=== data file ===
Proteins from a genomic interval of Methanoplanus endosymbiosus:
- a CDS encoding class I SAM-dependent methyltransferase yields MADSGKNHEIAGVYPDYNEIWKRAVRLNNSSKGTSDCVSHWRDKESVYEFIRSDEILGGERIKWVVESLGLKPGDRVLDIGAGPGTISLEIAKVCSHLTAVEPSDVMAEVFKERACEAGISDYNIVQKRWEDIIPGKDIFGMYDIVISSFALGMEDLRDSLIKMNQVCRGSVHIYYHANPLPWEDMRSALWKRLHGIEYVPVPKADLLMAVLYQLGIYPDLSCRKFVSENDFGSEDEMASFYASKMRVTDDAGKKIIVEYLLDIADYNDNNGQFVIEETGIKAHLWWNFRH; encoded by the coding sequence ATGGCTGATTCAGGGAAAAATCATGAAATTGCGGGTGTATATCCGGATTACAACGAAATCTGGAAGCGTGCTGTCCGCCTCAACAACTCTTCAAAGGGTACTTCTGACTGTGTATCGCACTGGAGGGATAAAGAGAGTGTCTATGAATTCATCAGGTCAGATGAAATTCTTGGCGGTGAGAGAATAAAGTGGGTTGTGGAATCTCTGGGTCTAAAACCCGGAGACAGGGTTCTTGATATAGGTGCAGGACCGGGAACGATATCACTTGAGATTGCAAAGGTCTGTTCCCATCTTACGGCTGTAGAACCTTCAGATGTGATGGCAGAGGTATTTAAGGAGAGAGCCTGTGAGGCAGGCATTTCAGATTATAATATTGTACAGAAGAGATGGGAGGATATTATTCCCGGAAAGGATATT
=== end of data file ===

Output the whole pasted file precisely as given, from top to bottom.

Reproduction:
Proteins from a genomic interval of Methanoplanus endosymbiosus:
- a CDS encoding class I SAM-dependent methyltransferase yields MADSGKNHEIAGVYPDYNEIWKRAVRLNNSSKGTSDCVSHWRDKESVYEFIRSDEILGGERIKWVVESLGLKPGDRVLDIGAGPGTISLEIAKVCSHLTAVEPSDVMAEVFKERACEAGISDYNIVQKRWEDIIPGKDIFGMYDIVISSFALGMEDLRDSLIKMNQVCRGSVHIYYHANPLPWEDMRSALWKRLHGIEYVPVPKADLLMAVLYQLGIYPDLSCRKFVSENDFGSEDEMASFYASKMRVTDDAGKKIIVEYLLDIADYNDNNGQFVIEETGIKAHLWWNFRH; encoded by the coding sequence ATGGCTGATTCAGGGAAAAATCATGAAATTGCGGGTGTATATCCGGATTACAACGAAATCTGGAAGCGTGCTGTCCGCCTCAACAACTCTTCAAAGGGTACTTCTGACTGTGTATCGCACTGGAGGGATAAAGAGAGTGTCTATGAATTCATCAGGTCAGATGAAATTCTTGGCGGTGAGAGAATAAAGTGGGTTGTGGAATCTCTGGGTCTAAAACCCGGAGACAGGGTTCTTGATATAGGTGCAGGACCGGGAACGATATCACTTGAGATTGCAAAGGTCTGTTCCCATCTTACGGCTGTAGAACCTTCAGATGTGATGGCAGAGGTATTTAAGGAGAGAGCCTGTGAGGCAGGCATTTCAGATTATAATATTGTACAGAAGAGATGGGAGGATATTATTCCCGGAAAGGATATT